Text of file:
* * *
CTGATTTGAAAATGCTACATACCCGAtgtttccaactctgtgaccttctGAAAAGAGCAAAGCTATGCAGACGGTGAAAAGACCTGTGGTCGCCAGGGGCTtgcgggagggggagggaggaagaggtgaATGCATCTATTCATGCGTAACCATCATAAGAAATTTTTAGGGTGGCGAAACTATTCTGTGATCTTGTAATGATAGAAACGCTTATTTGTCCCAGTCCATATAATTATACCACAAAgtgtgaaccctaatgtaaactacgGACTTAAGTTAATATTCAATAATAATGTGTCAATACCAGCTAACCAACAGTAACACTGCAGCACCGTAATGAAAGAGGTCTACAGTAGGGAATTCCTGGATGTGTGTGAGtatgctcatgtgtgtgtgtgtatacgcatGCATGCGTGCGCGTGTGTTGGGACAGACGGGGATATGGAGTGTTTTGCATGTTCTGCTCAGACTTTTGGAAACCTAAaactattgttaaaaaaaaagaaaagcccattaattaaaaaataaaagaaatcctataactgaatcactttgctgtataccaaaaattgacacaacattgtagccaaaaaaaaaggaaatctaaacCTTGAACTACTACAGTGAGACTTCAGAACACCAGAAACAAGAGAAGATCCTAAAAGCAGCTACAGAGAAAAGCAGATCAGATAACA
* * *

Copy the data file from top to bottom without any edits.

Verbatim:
CTGATTTGAAAATGCTACATACCCGAtgtttccaactctgtgaccttctGAAAAGAGCAAAGCTATGCAGACGGTGAAAAGACCTGTGGTCGCCAGGGGCTtgcgggagggggagggaggaagaggtgaATGCATCTATTCATGCGTAACCATCATAAGAAATTTTTAGGGTGGCGAAACTATTCTGTGATCTTGTAATGATAGAAACGCTTATTTGTCCCAGTCCATATAATTATACCACAAAgtgtgaaccctaatgtaaactacgGACTTAAGTTAATATTCAATAATAATGTGTCAATACCAGCTAACCAACAGTAACACTGCAGCACCGTAATGAAAGAGGTCTACAGTAGGGAATTCCTGGATGTGTGTGAGtatgctcatgtgtgtgtgtgtatacgcatGCATGCGTGCGCGTGTGTTGGGACAGACGGGGATATGGAGTGTTTTGCATGTTCTGCTCAGACTTTTGGAAACCTAAaactattgttaaaaaaaaagaaaagcccattaattaaaaaataaaagaaatcctataactgaatcactttgctgtataccaaaaattgacacaacattgtagccaaaaaaaaaggaaatctaaacCTTGAACTACTACAGTGAGACTTCAGAACACCAGAAACAAGAGAAGATCCTAAAAGCAGCTACAGAGAAAAGCAGATCAGATAACA